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"Why is my partner always defensive?"

The other day I had a friend ask me: "Why is my partner always defensive?"

Have you ever found yourself in a situation where a seemingly innocent conversation spirals into a defensive showdown with your partner? If so, you're not alone. Defensiveness is a common interaction amongst couples and it is often triggered by the feeling of being criticized. When criticism is present, defensiveness joins the party. In addition to criticism of joining the party, other factors can pull in a defensive response when talking with your partner.

Fear or Presence of Criticism: Criticism can feel like a personal attack, triggering a defensive response as a means of self-protection. Your partner might perceive even the gentlest feedback as an assault on their character, leading them to put up walls and deflect blame. The best tool for reducing criticism or removing it from the conversation is to focus on using "I" statements and communicating the positive need and change you are looking for.

For Example:

-Criticism response: "You left the towels on the ground again. Stop being lazy.

-Positive need response: "I found your towel on the ground again. I feel supported by you when you put them in the laundry basket. Would you try to be more mindful of this?"

Past Experiences: What we have experienced before or what we have modeled to us often becomes repeated in our relationships. If your partner experienced unhealthy conflict and communication dynamics in prior relationships or witnessed interactions like this by their parents, it is possible they do not know a different way of engaging. Defensiveness can become a coping mechanism for them. The good news is that this reaction, response and coping mechanism can be changed by modeling healthy dynamics together and seeking out support from a professional when needed.

Insecurity and Low Self-Esteem: Underlying feelings of insecurity and low self-esteem can contribute to defensive behavior. When individuals doubt their self-worth, they may interpret constructive feedback as confirmation of their inadequacy. Consequently, they resort to defensiveness as a way to uphold their fragile sense of self and protect their ego. If this is happening, I highly recommend seeking out support and/or therapy to help work through this. It's your partner's responsibility to work on themselves and you can encourage them to do this and also model healthy self-esteem.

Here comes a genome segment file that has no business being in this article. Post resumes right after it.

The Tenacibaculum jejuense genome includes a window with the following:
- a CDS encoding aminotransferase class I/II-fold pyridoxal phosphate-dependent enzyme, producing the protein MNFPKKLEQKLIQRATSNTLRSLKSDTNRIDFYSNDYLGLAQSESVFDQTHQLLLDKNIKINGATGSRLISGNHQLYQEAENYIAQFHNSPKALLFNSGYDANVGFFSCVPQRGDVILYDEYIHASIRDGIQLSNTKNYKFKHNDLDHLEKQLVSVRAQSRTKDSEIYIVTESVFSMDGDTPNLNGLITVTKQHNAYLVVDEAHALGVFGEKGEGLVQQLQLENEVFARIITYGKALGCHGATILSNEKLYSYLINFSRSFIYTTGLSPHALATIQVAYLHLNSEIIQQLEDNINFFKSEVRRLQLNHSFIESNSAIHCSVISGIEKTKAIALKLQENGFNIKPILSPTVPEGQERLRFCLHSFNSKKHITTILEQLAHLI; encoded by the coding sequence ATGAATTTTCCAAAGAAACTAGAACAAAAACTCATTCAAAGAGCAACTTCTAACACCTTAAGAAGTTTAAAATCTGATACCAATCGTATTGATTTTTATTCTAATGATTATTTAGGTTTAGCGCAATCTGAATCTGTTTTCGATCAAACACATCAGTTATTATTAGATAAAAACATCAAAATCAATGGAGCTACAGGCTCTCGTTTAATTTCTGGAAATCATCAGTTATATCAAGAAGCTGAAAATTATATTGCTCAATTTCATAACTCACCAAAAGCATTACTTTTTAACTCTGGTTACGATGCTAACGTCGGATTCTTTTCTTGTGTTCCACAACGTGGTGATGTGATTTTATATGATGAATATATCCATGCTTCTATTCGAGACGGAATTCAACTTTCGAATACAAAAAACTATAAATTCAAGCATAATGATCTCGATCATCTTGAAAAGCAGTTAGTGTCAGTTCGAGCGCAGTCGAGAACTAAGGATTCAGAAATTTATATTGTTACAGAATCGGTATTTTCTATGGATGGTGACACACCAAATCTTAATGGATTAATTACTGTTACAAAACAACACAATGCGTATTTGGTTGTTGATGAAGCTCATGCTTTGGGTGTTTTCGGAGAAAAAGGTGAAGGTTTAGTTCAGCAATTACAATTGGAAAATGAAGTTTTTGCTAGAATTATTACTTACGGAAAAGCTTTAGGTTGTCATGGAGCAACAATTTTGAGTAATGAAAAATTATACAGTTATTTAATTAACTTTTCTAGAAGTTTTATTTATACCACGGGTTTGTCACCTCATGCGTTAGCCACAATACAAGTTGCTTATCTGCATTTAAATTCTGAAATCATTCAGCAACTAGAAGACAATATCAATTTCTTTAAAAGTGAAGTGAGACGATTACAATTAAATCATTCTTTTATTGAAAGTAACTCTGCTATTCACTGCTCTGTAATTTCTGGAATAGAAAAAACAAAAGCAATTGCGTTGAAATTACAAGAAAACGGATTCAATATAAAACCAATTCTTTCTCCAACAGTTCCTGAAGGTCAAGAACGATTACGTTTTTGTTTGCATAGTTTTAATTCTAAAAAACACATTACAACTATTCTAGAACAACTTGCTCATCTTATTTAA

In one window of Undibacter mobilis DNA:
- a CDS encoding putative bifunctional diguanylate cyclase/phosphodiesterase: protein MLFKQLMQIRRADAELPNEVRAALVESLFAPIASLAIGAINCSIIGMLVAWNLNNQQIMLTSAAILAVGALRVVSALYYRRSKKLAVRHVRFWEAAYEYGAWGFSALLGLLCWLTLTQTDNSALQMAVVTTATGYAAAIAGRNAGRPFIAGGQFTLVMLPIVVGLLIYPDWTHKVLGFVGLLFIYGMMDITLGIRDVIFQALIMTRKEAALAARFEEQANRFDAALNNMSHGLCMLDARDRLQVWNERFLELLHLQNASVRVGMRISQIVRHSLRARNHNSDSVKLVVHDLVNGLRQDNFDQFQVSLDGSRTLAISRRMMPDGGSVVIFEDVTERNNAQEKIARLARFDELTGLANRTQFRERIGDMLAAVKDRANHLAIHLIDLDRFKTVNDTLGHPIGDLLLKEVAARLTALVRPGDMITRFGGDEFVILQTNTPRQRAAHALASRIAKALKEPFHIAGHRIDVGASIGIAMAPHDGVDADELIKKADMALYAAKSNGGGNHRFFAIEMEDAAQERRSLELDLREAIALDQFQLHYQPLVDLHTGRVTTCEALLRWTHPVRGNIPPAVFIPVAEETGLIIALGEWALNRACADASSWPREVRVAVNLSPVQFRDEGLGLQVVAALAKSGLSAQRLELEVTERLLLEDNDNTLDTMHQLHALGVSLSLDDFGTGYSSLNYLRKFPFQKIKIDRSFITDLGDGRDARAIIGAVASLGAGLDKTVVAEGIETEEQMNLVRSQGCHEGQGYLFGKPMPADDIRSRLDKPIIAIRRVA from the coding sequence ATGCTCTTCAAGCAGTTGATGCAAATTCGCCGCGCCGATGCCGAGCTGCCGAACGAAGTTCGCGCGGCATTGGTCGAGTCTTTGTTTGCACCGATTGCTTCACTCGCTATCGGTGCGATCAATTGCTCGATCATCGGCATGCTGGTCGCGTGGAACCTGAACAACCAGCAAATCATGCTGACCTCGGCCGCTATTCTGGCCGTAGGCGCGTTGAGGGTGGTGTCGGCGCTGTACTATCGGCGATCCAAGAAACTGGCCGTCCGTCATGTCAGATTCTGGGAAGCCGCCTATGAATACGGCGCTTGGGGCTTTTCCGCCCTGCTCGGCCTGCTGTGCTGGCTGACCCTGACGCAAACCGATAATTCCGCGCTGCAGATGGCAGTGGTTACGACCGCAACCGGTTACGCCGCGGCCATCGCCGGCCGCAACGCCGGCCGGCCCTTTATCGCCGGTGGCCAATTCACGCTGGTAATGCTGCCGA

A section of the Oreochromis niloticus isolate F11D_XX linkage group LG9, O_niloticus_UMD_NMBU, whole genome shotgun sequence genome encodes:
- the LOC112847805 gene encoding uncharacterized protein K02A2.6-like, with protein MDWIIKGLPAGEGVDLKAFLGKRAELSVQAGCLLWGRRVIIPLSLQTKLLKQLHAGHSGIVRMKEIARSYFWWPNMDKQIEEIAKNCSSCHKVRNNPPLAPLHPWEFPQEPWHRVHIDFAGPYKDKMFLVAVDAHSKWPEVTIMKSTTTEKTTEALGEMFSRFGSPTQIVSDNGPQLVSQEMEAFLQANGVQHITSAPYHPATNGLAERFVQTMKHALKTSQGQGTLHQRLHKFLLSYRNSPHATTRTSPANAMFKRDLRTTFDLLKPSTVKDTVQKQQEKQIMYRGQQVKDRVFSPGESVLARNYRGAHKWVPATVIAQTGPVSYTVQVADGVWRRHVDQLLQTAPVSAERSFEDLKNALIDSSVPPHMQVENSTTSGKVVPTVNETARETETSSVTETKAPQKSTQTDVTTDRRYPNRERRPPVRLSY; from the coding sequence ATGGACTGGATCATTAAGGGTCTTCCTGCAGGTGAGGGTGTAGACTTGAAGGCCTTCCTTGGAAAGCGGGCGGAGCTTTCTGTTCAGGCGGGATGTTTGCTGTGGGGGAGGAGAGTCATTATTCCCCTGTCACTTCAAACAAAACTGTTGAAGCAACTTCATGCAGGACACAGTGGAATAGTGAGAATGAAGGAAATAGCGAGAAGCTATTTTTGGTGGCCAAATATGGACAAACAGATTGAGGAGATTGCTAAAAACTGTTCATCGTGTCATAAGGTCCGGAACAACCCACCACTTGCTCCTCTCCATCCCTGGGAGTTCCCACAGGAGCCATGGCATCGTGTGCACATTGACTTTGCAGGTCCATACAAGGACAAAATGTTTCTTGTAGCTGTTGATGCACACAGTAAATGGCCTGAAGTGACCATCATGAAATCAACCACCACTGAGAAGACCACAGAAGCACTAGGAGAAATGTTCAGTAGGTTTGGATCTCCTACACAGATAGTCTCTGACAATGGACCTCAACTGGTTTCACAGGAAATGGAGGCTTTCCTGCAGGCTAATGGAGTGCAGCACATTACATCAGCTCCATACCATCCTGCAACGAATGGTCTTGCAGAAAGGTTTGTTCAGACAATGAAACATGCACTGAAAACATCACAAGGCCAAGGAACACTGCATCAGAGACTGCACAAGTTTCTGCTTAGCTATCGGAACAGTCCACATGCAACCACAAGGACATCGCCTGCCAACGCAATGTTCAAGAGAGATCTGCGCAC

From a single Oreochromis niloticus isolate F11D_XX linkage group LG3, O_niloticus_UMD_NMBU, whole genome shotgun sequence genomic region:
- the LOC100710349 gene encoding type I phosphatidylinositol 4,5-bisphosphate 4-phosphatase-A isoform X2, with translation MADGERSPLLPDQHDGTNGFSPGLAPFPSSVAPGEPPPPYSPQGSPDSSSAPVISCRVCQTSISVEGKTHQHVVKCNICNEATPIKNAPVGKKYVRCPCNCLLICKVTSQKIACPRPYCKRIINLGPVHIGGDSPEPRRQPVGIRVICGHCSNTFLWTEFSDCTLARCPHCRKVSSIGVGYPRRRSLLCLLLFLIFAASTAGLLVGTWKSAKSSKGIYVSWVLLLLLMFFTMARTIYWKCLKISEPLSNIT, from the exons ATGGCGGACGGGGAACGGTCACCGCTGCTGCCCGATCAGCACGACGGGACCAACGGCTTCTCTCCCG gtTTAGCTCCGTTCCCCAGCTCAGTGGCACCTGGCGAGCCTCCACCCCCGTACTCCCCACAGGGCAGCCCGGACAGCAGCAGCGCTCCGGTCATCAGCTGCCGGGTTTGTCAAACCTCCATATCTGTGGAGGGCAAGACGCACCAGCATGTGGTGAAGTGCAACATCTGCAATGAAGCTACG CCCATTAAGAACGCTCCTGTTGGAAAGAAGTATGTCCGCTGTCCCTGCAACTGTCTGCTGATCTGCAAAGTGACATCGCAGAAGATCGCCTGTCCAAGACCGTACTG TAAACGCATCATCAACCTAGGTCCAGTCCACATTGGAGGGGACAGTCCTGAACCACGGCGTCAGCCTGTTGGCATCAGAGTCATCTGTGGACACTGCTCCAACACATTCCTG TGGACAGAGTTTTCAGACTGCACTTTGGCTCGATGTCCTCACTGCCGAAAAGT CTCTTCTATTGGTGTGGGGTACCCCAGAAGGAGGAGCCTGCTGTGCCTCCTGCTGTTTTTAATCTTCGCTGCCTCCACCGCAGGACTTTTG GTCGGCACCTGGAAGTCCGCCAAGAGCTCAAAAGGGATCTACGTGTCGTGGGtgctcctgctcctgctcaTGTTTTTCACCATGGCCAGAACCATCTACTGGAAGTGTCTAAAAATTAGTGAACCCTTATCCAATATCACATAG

Miscommunication: Aside from criticism, this is the most common reason defensiveness shows up. Your partner may perceive your words or actions differently from your intentions, leading to defensive reactions based on their interpretation. Clear and open communication can help alleviate misunderstandings and prevent defensiveness from escalating. A key skill to develop to help in this area is to learn the role of active and reflective listening and differentiation.

Feeling Unsupported or Unheard: If your partner feels unheard or unsupported in the relationship, they may resort to defensiveness as a means of asserting themselves. They might believe that being defensive is the only way to ensure their needs and perspectives are acknowledged. Cultivating an environment of empathy and active listening can help address these underlying issues.

Communication, repair, and understanding are key to reducing defensiveness in your relationship.

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